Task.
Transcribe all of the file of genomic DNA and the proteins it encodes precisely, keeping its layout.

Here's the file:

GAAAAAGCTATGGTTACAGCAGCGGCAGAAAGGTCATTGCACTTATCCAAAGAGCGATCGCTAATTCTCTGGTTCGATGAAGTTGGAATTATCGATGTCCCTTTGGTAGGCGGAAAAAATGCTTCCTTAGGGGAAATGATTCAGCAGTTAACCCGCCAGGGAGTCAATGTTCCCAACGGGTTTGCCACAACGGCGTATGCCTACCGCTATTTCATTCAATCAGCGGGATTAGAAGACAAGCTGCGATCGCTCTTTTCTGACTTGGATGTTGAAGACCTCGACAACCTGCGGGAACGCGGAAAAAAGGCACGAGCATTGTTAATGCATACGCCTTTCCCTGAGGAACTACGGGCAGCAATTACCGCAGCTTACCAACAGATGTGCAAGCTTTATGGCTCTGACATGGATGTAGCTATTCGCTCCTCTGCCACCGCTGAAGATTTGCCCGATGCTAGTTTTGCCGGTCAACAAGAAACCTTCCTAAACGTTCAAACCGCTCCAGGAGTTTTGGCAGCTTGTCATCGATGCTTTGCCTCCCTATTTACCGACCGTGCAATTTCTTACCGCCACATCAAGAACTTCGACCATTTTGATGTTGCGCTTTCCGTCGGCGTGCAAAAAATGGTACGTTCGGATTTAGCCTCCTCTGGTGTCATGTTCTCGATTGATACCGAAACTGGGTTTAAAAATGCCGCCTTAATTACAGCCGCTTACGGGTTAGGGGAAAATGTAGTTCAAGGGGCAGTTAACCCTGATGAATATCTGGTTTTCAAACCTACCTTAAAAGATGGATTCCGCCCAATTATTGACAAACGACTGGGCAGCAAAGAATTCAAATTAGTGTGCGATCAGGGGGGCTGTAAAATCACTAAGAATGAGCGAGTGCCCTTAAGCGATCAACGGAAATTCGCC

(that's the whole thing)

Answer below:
GAAAAAGCTATGGTTACAGCAGCGGCAGAAAGGTCATTGCACTTATCCAAAGAGCGATCGCTAATTCTCTGGTTCGATGAAGTTGGAATTATCGATGTCCCTTTGGTAGGCGGAAAAAATGCTTCCTTAGGGGAAATGATTCAGCAGTTAACCCGCCAGGGAGTCAATGTTCCCAACGGGTTTGCCACAACGGCGTATGCCTACCGCTATTTCATTCAATCAGCGGGATTAGAAGACAAGCTGCGATCGCTCTTTTCTGACTTGGATGTTGAAGACCTCGACAACCTGCGGGAACGCGGAAAAAAGGCACGAGCATTGTTAATGCATACGCCTTTCCCTGAGGAACTACGGGCAGCAATTACCGCAGCTTACCAACAGATGTGCAAGCTTTATGGCTCTGACATGGATGTAGCTATTCGCTCCTCTGCCACCGCTGAAGATTTGCCCGATGCTAGTTTTGCCGGTCAACAAGAAACCTTCCTAAACGTTCAAACCGCTCCAGGAGTTTTGGCAGCTTGTCATCGATGCTTTGCCTCCCTATTTACCGACCGTGCAATTTCTTACCGCCACATCAAGAACTTCGACCATTTTGATGTTGCGCTTTCCGTCGGCGTGCAAAAAATGGTACGTTCGGATTTAGCCTCCTCTGGTGTCATGTTCTCGATTGATACCGAAACTGGGTTTAAAAATGCCGCCTTAATTACAGCCGCTTACGGGTTAGGGGAAAATGTAGTTCAAGGGGCAGTTAACCCTGATGAATATCTGGTTTTCAAACCTACCTTAAAAGATGGATTCCGCCCAATTATTGACAAACGACTGGGCAGCAAAGAATTCAAATTAGTGTGCGATCAGGGGGGCTGTAAAATCACTAAGAATGAGCGAGTGCCCTTAAGCGATCAACGGAAATTCGCC